Texas Shuts Down ICO that Used Fake Jennifer Aniston Endorsement

The Texas State Securities Board has shut down an initial coin offering (ICO) that it claims used fake endorsements from Jennifer Aniston and other celebrities to fraudulently promote its token sale.

Filed on Wednesday, the emergency cease-and-desist order alleges that -- in addition to illegally peddling unregistered securities -- Wind Wide Coin used photographs of Aniston, Prince Charles, and former Finnish prime minister Matti Vanhanen to deceive investors.

Here’s a testimonial from “Kate Jennifer,” who bears more than a passing resemblance to Jennifer Aniston.

“I invested 4 BTC at Thursday and I received 8 BTC Friday. It’s great to have extra money for weekend shopping -- like they say, easy come, easy go. Thank you WindWideCoin.”

Source: Texas Securities Board

Joe Rotunda, director of enforcement at the Texas State Securities Board, told CCN in an emailed statement that the scheme was “strikingly familiar” to others that the state has shut down in recent months.

“Today’s action is a reminder that, step by step and case by case, we’ve been uncovering a virtual playbook of tactics employed by promoters of illegal and fraudulent cryptocurrency investment programs. Although their names may change and their products may vary, these promoters are employing surprisingly similar schemes. They are often promising lucrative returns from sophisticated investments tied to cryptocurrencies, and then manipulating photographs, media, testimonials and other online information to deceive the public into believing their claims.”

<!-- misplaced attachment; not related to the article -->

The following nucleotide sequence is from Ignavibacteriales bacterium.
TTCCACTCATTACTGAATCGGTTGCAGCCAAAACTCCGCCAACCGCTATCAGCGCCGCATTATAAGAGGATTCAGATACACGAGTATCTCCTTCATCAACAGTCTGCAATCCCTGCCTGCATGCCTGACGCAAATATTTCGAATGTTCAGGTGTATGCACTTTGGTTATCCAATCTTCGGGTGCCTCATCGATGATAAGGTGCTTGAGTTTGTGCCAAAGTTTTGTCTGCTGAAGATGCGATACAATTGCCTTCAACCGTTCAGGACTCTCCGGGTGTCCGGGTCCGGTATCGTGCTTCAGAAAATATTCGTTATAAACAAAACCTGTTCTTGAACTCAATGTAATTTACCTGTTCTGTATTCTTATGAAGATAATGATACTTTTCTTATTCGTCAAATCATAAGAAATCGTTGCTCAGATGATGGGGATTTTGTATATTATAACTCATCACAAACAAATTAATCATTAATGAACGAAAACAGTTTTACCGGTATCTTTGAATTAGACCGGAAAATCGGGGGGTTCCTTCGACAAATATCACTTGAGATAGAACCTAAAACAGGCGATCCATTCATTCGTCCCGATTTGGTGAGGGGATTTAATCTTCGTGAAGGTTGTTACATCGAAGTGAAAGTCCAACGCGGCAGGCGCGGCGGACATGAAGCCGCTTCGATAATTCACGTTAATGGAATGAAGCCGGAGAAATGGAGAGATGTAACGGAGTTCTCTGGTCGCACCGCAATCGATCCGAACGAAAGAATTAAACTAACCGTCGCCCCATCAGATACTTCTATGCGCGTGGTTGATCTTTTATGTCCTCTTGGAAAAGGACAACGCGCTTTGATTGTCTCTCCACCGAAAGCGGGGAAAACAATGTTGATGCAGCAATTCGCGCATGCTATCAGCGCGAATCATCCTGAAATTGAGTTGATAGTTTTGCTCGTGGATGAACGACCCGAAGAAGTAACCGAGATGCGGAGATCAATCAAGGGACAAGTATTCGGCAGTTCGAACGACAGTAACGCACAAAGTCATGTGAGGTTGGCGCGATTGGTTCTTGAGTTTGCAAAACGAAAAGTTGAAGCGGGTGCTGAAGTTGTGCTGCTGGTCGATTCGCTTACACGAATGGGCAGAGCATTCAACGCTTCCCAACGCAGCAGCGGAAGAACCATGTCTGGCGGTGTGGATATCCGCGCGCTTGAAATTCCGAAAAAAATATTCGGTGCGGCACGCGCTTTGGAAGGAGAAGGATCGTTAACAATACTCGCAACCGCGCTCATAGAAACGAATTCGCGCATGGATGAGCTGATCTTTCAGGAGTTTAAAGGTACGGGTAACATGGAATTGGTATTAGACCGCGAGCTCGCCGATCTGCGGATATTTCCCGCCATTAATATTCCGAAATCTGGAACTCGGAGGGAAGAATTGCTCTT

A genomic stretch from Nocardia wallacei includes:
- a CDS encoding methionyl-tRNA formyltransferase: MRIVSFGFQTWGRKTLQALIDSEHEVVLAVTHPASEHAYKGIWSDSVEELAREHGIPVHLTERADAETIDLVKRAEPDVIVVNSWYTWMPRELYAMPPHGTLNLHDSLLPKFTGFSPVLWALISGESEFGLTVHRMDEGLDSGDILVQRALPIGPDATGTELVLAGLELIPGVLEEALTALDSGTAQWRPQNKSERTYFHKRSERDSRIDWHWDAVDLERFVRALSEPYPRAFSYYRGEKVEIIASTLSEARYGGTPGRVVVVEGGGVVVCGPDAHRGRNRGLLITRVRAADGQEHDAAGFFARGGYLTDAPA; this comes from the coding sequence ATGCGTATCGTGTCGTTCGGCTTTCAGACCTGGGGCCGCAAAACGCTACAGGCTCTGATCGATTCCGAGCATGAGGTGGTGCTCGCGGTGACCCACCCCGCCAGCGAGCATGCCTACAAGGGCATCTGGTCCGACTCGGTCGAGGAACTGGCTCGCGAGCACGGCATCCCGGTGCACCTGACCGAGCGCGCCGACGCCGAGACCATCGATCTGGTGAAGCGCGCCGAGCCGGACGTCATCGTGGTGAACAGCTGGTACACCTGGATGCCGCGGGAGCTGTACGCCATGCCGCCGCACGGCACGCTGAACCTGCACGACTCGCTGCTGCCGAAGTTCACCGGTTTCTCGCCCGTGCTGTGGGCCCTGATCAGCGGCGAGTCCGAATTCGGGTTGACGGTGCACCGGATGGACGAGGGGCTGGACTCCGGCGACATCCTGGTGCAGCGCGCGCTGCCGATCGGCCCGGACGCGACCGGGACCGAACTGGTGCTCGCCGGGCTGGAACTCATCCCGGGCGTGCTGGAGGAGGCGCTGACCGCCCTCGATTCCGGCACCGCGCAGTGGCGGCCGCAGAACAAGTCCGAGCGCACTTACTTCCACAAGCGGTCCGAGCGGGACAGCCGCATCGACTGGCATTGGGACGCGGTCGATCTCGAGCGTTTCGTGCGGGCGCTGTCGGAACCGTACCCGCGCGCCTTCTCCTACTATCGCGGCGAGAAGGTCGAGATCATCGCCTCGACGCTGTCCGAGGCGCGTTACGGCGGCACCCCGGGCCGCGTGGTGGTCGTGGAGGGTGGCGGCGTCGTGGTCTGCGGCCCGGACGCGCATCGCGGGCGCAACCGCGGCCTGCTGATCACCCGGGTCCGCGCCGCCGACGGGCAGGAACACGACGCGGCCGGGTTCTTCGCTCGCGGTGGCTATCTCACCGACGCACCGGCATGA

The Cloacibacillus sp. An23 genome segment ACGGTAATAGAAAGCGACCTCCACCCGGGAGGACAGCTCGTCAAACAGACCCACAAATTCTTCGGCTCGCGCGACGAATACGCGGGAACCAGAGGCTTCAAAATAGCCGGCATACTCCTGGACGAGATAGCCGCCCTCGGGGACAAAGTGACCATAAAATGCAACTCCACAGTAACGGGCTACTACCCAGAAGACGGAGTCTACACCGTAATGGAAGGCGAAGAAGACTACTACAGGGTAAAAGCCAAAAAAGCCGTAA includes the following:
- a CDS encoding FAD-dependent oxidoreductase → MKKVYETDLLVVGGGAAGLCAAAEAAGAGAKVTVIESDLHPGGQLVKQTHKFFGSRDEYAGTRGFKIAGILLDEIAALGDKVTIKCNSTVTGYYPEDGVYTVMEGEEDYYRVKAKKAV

Indeed, falsely claiming a celebrity is associated with a project is a common tactic that fraudsters use to promote their schemes. Curiously, though, this is not the first time that a project has used celebrity likenesses -- but not their names -- to promote fraudulent ICOs.

As CCN reported, one token sale conducted an exit scam after people realized that it had listed A-list actor Ryan Gosling as its graphic designer, tipping them off to the fact that the remaining team members were fabricated, too.

Featured Image from Shutterstock

Tags: ico scam
Josiah Wilmoth @Y3llowb1ackbird

Josiah is the US Editor at CCN, where he focuses on financial markets and cryptocurrencies. He has written over 2,000 articles since joining CCN in 2014. His work has also been featured on ZeroHedge, Yahoo Finance, and Investing.com. He holds bitcoin, but does not engage in day trading. He lives in rural Virginia. Follow him on Twitter @y3llowb1ackbird or email him directly at josiah.wilmoth(at)ccn.com.

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